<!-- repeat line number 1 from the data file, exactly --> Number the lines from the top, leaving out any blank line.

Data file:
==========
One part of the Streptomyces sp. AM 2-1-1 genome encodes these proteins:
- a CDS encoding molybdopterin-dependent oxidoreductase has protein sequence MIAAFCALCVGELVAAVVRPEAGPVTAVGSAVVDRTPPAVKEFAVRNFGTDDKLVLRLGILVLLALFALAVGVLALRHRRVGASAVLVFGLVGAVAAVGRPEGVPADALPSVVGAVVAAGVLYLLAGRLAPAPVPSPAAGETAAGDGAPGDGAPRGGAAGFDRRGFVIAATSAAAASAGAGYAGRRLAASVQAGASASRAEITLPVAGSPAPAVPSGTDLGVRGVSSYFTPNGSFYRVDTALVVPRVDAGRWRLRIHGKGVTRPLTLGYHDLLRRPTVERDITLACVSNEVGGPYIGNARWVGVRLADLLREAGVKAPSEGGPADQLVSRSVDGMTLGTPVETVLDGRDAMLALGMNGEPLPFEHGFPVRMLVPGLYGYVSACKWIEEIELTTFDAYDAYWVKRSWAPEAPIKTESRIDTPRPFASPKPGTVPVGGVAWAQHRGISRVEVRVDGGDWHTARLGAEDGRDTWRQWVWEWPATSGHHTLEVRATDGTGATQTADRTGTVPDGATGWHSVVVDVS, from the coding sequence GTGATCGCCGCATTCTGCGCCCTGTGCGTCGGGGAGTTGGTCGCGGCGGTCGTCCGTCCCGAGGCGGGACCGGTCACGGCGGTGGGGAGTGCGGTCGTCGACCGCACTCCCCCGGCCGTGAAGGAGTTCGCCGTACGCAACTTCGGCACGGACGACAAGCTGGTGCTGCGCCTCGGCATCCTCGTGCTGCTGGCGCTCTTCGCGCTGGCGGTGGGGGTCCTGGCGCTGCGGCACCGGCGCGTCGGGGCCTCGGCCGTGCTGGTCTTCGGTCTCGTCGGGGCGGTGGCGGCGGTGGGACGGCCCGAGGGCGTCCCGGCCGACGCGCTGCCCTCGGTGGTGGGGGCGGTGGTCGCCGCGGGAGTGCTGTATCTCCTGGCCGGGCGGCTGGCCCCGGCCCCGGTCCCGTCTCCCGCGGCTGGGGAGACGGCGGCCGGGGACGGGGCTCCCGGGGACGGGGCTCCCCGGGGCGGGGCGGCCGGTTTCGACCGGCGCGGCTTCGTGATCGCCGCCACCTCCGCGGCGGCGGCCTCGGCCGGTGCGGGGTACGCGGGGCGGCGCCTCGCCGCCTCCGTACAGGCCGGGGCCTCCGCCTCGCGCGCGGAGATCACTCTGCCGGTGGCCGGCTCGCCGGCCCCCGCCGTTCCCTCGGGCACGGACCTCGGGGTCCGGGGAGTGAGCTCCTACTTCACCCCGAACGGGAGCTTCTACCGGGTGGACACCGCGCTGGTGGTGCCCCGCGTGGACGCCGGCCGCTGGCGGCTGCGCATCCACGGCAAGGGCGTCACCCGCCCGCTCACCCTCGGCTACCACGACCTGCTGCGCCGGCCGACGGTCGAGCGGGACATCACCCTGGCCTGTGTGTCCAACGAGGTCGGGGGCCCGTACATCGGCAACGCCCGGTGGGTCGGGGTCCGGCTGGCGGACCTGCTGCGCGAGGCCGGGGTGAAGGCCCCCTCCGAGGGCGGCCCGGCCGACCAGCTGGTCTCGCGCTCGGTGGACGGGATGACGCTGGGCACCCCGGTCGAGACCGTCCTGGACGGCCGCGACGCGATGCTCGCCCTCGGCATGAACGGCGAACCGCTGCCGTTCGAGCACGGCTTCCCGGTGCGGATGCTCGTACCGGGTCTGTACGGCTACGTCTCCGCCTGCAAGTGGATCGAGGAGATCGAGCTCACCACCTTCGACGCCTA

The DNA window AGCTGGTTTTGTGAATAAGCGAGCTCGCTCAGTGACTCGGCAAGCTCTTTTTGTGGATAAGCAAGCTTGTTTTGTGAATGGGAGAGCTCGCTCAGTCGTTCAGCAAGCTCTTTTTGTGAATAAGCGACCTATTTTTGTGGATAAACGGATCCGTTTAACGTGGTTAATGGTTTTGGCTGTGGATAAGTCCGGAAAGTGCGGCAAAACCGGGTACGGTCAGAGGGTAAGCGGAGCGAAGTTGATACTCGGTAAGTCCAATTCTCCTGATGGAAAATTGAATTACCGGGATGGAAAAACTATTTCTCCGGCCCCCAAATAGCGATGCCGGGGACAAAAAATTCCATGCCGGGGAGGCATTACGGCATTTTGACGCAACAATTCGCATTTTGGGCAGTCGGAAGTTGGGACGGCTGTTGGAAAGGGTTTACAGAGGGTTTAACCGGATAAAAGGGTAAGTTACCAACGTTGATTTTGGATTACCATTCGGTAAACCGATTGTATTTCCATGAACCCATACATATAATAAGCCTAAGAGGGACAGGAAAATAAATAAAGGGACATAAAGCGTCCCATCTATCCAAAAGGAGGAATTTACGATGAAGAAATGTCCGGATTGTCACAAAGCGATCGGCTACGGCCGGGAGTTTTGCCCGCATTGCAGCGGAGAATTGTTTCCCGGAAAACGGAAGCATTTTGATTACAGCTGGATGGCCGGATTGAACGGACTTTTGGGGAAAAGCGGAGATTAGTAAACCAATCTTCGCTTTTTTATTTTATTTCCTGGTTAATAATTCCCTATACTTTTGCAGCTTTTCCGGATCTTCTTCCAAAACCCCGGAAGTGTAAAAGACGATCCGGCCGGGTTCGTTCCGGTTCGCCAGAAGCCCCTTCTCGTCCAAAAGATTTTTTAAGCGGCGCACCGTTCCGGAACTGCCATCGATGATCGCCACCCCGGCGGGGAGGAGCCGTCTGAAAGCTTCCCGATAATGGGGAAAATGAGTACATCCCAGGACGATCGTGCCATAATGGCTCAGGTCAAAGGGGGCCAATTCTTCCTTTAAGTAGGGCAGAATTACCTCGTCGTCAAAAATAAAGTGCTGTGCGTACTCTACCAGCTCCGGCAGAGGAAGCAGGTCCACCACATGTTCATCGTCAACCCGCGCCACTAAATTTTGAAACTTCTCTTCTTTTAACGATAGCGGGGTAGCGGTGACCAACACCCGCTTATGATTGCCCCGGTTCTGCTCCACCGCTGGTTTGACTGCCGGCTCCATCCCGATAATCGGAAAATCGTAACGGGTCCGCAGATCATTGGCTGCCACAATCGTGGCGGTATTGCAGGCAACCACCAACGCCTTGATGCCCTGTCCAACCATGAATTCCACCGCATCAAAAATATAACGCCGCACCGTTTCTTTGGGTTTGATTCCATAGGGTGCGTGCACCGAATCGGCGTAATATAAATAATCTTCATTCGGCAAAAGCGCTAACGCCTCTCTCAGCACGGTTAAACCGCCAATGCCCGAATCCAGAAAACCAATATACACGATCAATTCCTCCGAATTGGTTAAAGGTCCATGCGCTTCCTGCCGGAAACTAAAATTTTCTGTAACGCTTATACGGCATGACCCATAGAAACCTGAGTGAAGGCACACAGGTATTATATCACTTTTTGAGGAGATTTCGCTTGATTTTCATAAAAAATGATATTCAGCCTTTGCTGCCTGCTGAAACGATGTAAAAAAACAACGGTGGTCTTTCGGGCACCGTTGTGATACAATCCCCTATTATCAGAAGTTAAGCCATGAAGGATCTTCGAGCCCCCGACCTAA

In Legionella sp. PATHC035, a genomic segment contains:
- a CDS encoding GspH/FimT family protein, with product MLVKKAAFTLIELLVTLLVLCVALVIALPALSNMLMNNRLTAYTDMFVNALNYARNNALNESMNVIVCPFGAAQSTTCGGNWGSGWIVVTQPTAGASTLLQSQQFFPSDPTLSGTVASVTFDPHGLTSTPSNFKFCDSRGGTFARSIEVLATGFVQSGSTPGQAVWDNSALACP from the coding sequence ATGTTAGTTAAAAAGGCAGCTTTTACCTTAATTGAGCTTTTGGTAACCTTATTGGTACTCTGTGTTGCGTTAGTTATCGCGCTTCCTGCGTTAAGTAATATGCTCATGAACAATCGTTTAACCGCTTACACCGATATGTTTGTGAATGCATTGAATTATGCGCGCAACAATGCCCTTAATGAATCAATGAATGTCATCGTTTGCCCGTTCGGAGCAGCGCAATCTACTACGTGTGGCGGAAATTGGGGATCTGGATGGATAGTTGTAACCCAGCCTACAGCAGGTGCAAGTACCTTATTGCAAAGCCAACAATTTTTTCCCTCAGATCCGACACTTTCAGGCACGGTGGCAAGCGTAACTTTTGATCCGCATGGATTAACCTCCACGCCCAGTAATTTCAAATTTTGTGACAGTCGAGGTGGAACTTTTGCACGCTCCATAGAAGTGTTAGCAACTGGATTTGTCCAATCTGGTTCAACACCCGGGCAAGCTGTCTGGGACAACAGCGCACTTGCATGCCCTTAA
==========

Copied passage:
One part of the Streptomyces sp. AM 2-1-1 genome encodes these proteins: